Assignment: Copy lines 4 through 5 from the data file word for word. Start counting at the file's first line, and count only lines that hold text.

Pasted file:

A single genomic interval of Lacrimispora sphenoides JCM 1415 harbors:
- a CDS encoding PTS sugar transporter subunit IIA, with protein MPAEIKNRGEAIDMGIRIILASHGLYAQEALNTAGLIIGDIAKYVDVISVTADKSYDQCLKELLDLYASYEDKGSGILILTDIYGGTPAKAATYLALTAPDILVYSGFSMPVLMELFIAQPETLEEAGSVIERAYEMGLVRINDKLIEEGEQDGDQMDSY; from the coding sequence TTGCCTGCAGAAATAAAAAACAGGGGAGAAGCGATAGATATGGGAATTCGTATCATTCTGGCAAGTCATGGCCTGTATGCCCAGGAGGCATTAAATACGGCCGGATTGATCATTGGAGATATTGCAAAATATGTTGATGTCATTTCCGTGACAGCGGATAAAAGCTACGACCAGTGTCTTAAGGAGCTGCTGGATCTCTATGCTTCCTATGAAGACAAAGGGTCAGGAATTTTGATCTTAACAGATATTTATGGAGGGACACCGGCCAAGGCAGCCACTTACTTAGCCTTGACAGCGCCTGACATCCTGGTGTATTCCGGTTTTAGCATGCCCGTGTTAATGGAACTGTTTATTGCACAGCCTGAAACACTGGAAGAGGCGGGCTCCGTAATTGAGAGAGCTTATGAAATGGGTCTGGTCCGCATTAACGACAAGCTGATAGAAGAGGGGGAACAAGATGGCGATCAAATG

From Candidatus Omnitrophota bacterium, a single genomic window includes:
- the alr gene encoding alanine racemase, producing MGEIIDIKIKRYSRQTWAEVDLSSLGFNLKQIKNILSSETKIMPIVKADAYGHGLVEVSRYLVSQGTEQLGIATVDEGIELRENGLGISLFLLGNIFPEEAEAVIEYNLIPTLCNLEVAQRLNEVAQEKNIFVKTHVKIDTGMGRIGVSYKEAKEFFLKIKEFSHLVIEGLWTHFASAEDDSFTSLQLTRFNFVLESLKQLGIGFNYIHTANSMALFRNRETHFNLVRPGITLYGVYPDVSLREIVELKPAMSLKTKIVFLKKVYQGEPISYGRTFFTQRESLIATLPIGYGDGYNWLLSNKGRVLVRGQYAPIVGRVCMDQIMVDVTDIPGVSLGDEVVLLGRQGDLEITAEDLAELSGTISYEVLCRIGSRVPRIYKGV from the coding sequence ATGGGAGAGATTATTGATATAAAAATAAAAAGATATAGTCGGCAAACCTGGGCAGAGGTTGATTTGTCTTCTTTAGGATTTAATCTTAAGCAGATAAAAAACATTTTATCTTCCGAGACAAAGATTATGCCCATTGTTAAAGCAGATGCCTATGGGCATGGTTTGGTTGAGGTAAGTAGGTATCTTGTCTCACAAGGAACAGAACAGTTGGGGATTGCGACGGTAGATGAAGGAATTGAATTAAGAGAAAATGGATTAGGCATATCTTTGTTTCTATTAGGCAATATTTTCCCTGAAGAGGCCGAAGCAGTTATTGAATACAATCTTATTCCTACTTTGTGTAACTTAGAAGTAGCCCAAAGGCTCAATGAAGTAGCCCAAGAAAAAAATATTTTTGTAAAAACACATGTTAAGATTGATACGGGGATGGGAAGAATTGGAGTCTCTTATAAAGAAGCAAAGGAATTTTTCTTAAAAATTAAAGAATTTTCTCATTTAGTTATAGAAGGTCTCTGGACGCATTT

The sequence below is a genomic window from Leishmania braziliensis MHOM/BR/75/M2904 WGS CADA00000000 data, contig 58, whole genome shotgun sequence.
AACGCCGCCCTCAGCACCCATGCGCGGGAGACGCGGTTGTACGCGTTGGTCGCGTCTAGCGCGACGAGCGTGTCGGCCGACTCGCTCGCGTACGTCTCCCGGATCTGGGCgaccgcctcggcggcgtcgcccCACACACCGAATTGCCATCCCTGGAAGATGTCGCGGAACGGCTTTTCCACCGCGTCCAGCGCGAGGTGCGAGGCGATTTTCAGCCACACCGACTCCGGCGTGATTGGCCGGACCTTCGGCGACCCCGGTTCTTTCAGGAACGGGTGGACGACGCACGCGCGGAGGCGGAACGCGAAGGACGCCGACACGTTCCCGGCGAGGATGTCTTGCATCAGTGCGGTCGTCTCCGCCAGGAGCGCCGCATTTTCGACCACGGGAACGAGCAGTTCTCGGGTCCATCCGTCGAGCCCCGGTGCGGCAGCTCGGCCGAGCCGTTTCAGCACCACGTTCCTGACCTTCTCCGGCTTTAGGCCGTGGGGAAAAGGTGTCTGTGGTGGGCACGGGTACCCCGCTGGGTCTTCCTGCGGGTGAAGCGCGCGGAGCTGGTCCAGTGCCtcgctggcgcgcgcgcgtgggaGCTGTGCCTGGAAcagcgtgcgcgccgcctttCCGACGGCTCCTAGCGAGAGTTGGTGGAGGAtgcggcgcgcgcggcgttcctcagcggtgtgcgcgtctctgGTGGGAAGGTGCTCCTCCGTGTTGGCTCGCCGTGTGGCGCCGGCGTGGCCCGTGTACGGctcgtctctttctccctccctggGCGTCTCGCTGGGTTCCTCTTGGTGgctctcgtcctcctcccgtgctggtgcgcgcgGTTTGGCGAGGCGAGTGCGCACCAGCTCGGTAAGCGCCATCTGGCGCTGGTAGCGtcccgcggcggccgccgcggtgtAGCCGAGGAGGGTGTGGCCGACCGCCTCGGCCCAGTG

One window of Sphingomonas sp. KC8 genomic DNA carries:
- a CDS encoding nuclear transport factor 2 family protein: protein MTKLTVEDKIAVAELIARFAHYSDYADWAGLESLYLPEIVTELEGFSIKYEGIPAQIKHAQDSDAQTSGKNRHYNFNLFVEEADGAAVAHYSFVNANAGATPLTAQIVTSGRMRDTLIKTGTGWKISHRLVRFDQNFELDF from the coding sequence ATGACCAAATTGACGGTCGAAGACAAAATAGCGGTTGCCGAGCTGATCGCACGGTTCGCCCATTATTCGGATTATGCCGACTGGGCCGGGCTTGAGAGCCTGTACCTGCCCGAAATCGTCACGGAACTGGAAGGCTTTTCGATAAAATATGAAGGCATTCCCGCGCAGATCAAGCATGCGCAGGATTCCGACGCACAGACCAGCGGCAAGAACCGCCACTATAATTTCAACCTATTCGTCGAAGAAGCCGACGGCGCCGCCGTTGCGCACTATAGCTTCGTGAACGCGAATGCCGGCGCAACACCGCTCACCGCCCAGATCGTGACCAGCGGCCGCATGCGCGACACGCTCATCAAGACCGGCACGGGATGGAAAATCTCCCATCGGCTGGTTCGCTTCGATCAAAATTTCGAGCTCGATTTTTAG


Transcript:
- the alr gene encoding alanine racemase, producing MGEIIDIKIKRYSRQTWAEVDLSSLGFNLKQIKNILSSETKIMPIVKADAYGHGLVEVSRYLVSQGTEQLGIATVDEGIELRENGLGISLFLLGNIFPEEAEAVIEYNLIPTLCNLEVAQRLNEVAQEKNIFVKTHVKIDTGMGRIGVSYKEAKEFFLKIKEFSHLVIEGLWTHFASAEDDSFTSLQLTRFNFVLESLKQLGIGFNYIHTANSMALFRNRETHFNLVRPGITLYGVYPDVSLREIVELKPAMSLKTKIVFLKKVYQGEPISYGRTFFTQRESLIATLPIGYGDGYNWLLSNKGRVLVRGQYAPIVGRVCMDQIMVDVTDIPGVSLGDEVVLLGRQGDLEITAEDLAELSGTISYEVLCRIGSRVPRIYKGV from the coding sequence ATGGGAGAGATTATTGATATAAAAATAAAAAGATATAGTCGGCAAACCTGGGCAGAGGTTGATTTGTCTTCTTTAGGATTTAATCTTAAGCAGATAAAAAACATTTTATCTTCCGAGACAAAGATTATGCCCATTGTTAAAGCAGATGCCTATGGGCATGGTTTGGTTGAGGTAAGTAGGTATCTTGTCTCACAAGGAACAGAACAGTTGGGGATTGCGACGGTAGATGAAGGAATTGAATTAAGAGAAAATGGATTAGGCATATCTTTGTTTCTATTAGGCAATATTTTCCCTGAAGAGGCCGAAGCAGTTATTGAATACAATCTTATTCCTACTTTGTGTAACTTAGAAGTAGCCCAAAGGCTCAATGAAGTAGCCCAAGAAAAAAATATTTTTGTAAAAACACATGTTAAGATTGATACGGGGATGGGAAGAATTGGAGTCTCTTATAAAGAAGCAAAGGAATTTTTCTTAAAAATTAAAGAATTTTCTCATTTAGTTATAGAAGGTCTCTGGACGCATTT

The sequence below is a genomic window from Leishmania braziliensis MHOM/BR/75/M2904 WGS CADA00000000 data, contig 58, whole genome shotgun sequence.